Today we celebrate the 85th birth date of Martin Luther King, Jr. Whenever you say that famous name, we immediately think of two things — his “Letter from the Birmingham Jail” and the “I Have a Dream” speech.
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Aug. 28, 2013, was the 50th anniversary of the “I Have a Dream” speech given at the culmination of the historic March on Washington, a national event that carried such emotional investment by the country in 1963 that every march on Washington since has been a pale imitation.
The resounding ending of the speech was about his dream, but the beginning had its own elements of great phrasing:
“In a sense we’ve come to our nation’s capital to cash a check. When the architects of our republic wrote the magnificent words of the Constitution and the Declaration of Independence, they were signing a promissory note to which every American was to fall heir. This note was a promise that all men, yes, black men as well as white men, would be guaranteed the ‘unalienable Rights’ of ‘Life, Liberty and the pursuit of Happiness.’
“And so, we’ve come to cash this check, a check that will give us upon demand the riches of freedom and the security of justice.”
We find these words appealing as a reminder to us all of our shared American values and the promise of the Declaration of Independence and the U.S. Constitution, two documents upon which we all depend for our freedom, and about which we must always remind our governmental representatives.
Martin Luther King Jr. enunciated six different dreams, but the dream that stood out the most and has echoed beyond the contemporary events of 1963 was the fourth dream:
“I have a dream that my four little children will one day live in a nation where they will not be judged by the color of their skin but by the content of their character.”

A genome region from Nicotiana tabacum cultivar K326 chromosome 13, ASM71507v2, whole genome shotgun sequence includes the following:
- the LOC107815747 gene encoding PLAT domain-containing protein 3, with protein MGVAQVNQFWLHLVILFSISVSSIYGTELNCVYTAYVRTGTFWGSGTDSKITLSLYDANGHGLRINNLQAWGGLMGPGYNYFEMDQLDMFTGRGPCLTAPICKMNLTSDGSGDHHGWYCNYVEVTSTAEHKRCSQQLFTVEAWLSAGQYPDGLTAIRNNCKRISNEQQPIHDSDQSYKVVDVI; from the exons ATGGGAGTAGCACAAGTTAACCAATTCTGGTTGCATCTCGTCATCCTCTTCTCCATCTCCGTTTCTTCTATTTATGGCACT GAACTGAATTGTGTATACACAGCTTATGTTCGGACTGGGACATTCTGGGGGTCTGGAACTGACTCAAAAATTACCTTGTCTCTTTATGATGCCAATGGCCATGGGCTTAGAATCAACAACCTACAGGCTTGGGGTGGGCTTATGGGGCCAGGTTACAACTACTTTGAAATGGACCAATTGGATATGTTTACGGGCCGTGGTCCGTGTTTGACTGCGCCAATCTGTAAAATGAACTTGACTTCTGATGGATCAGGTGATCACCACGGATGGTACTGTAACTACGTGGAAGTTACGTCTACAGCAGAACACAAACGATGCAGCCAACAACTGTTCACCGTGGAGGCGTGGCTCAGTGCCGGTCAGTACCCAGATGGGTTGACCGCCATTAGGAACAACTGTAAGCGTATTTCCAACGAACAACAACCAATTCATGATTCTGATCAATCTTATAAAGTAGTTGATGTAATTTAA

Fifty years later we believe this part of the dream has been largely — though not 100 percent — accomplished. This country twice elected a biracial black man as president. That is 180 degrees from what the circumstances were in 1963.
King’s sixth dream began about exalting “every valley,” and it included an expression of faith: “With this faith we will be able to hew out of the mountain of despair a stone of hope.”
In terms of economic prospects for the black community, though, the “mountain of despair” has grown larger since 1963.
Consider this item from Wikipedia that is confirmed from several other sources:
“In New York City in 1925, 85 percent of kin-related black households had two parents. When Sen. Daniel Patrick Moynihan warned in his 1965 report on the coming destruction of the black family, however, the out-of-wedlock birthrate had increased to 25 percent among blacks. This figure continued to rise over time and in 1991, 68 percent of black children were born outside of marriage. U.S. Census data from 2010 reveal that more African-American families consisted of single-parent mothers than married homes with both parents. Most recently, in 2011 it was reported that 72 percent of black babies were born to unwed mothers.”
From the Dec. 23, 2012, issue of Atlanta Black Star comes this analysis:
“American single mothers find themselves challenged by high living costs, even though the U.S. government provides more child welfare spending than other countries. Employment is also more common for U.S. single parents, with 35.8 percent earning an income compared to 21.3 percent internationally, but single mother families still suffer from a poverty rate of 63 percent.”
From familyifacts.org comes the following figures from a graph, showing 72.5 percent of black children in single-parent households, 53.3 percent for Hispanics, 40.8 percent for all races and 29 percent for whites, with the last two categories showing the highest rate of increase.
There are some asterisks to consider as evidenced by the American Community Survey report titled “Social and Economic Characteristics of Unmarried Women with Recent Birth 2011.”
Drawing from this report, Christian Science Monitor correspondent Stephanie Hanes on May 3, 2013, wrote, “Of 1.4 million unmarried women, 408,000 in the survey who gave birth in the past 12 months described themselves as a ‘partner in an unmarried household.'” That works out to 29 percent.
And, “According to the U.S. Centers for Disease Control, 42 percent of children will have lived with cohabiting parents by the time they are 12 years old, almost twice as many who will have divorced parents,” Hanes wrote.
The country as a whole has done a pretty good job of living up to Martin Luther King, Jr.’s fourth dream.
Nevertheless it is going to take a lot of hewing to transform the despair of 72 percent of black children born to single mothers to turn that into a “stone of hope.”